Khalil Bridges has no couch in his living room, but he does have a chair. A leather one with arm rests that embrace him as he plops down one recent afternoon and takes in his sparse surroundings.
“This is all I ever wanted growing up,” he says. “I just wanted to live on my own.”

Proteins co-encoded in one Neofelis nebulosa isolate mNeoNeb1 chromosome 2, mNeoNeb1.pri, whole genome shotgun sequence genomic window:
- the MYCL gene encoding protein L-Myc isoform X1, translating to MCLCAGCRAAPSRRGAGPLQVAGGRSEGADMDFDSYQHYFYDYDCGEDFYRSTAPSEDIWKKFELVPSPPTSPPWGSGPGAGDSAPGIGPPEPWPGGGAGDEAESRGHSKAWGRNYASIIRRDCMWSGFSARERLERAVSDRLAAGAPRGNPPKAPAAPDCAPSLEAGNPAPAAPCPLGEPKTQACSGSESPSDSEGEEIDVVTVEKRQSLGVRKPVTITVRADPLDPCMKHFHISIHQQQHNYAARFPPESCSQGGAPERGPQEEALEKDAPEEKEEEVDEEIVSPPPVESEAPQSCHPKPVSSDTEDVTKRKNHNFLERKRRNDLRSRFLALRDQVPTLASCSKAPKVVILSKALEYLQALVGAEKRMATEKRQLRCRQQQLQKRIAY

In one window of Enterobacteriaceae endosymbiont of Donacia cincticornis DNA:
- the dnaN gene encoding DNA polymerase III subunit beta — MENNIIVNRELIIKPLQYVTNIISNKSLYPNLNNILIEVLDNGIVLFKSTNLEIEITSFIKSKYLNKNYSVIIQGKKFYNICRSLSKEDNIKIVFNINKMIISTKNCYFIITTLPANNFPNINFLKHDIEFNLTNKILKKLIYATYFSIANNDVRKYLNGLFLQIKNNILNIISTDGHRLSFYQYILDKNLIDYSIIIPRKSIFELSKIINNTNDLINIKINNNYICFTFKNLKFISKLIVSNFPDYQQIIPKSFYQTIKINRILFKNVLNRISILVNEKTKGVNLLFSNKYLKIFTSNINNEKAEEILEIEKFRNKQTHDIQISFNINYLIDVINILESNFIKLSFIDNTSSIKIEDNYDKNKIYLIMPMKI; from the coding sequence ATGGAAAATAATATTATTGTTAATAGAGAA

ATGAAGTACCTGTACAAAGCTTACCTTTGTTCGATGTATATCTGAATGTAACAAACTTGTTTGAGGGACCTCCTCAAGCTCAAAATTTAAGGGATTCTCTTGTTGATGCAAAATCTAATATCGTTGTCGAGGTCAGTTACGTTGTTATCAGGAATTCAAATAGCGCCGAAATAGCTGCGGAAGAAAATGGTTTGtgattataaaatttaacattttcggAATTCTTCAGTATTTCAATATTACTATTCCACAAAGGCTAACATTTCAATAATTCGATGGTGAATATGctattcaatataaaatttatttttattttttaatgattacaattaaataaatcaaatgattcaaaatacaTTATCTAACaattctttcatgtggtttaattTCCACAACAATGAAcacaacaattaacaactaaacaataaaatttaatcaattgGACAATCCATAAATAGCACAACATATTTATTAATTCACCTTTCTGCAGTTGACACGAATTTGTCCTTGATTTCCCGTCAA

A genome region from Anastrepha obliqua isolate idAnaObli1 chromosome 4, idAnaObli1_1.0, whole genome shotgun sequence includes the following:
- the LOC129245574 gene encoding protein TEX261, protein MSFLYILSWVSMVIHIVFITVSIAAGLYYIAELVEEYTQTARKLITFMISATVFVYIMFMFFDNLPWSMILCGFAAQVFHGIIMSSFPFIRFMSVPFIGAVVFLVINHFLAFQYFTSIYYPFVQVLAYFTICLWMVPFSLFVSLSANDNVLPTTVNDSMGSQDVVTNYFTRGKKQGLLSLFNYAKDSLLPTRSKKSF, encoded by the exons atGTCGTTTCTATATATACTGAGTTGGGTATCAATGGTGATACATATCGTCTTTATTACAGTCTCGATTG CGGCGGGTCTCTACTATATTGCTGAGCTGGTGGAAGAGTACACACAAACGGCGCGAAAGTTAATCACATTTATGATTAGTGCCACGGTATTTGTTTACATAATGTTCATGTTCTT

This is not just an apartment. This is his apartment, the first place that the 18-year-old has lived in a year where he doesn’t have to sleep in borrowed space, trying to make his tall, lanky frame compact and unburdensome. Here, he has his own chair, and his own dining room table and his own bed topped with a pillow that reads “Relax.”